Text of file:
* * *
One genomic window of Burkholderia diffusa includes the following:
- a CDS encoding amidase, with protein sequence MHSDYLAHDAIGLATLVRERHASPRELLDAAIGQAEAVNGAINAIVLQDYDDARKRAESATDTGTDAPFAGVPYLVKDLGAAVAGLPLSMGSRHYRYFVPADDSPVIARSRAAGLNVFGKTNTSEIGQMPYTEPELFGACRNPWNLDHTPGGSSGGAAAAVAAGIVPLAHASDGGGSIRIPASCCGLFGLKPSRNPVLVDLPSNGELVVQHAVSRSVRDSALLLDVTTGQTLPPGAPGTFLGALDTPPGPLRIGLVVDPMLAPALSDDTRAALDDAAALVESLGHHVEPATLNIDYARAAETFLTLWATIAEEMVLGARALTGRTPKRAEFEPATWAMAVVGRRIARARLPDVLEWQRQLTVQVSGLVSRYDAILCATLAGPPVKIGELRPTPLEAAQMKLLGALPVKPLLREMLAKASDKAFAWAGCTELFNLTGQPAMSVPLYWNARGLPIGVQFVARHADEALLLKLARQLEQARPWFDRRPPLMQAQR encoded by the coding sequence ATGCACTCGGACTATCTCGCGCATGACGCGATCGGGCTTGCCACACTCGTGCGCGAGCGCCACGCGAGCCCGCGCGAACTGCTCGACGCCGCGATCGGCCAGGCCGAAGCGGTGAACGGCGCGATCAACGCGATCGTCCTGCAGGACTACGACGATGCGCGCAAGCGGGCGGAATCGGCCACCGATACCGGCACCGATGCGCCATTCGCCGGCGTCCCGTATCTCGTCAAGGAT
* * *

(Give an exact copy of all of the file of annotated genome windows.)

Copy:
One genomic window of Burkholderia diffusa includes the following:
- a CDS encoding amidase, with protein sequence MHSDYLAHDAIGLATLVRERHASPRELLDAAIGQAEAVNGAINAIVLQDYDDARKRAESATDTGTDAPFAGVPYLVKDLGAAVAGLPLSMGSRHYRYFVPADDSPVIARSRAAGLNVFGKTNTSEIGQMPYTEPELFGACRNPWNLDHTPGGSSGGAAAAVAAGIVPLAHASDGGGSIRIPASCCGLFGLKPSRNPVLVDLPSNGELVVQHAVSRSVRDSALLLDVTTGQTLPPGAPGTFLGALDTPPGPLRIGLVVDPMLAPALSDDTRAALDDAAALVESLGHHVEPATLNIDYARAAETFLTLWATIAEEMVLGARALTGRTPKRAEFEPATWAMAVVGRRIARARLPDVLEWQRQLTVQVSGLVSRYDAILCATLAGPPVKIGELRPTPLEAAQMKLLGALPVKPLLREMLAKASDKAFAWAGCTELFNLTGQPAMSVPLYWNARGLPIGVQFVARHADEALLLKLARQLEQARPWFDRRPPLMQAQR encoded by the coding sequence ATGCACTCGGACTATCTCGCGCATGACGCGATCGGGCTTGCCACACTCGTGCGCGAGCGCCACGCGAGCCCGCGCGAACTGCTCGACGCCGCGATCGGCCAGGCCGAAGCGGTGAACGGCGCGATCAACGCGATCGTCCTGCAGGACTACGACGATGCGCGCAAGCGGGCGGAATCGGCCACCGATACCGGCACCGATGCGCCATTCGCCGGCGTCCCGTATCTCGTCAAGGAT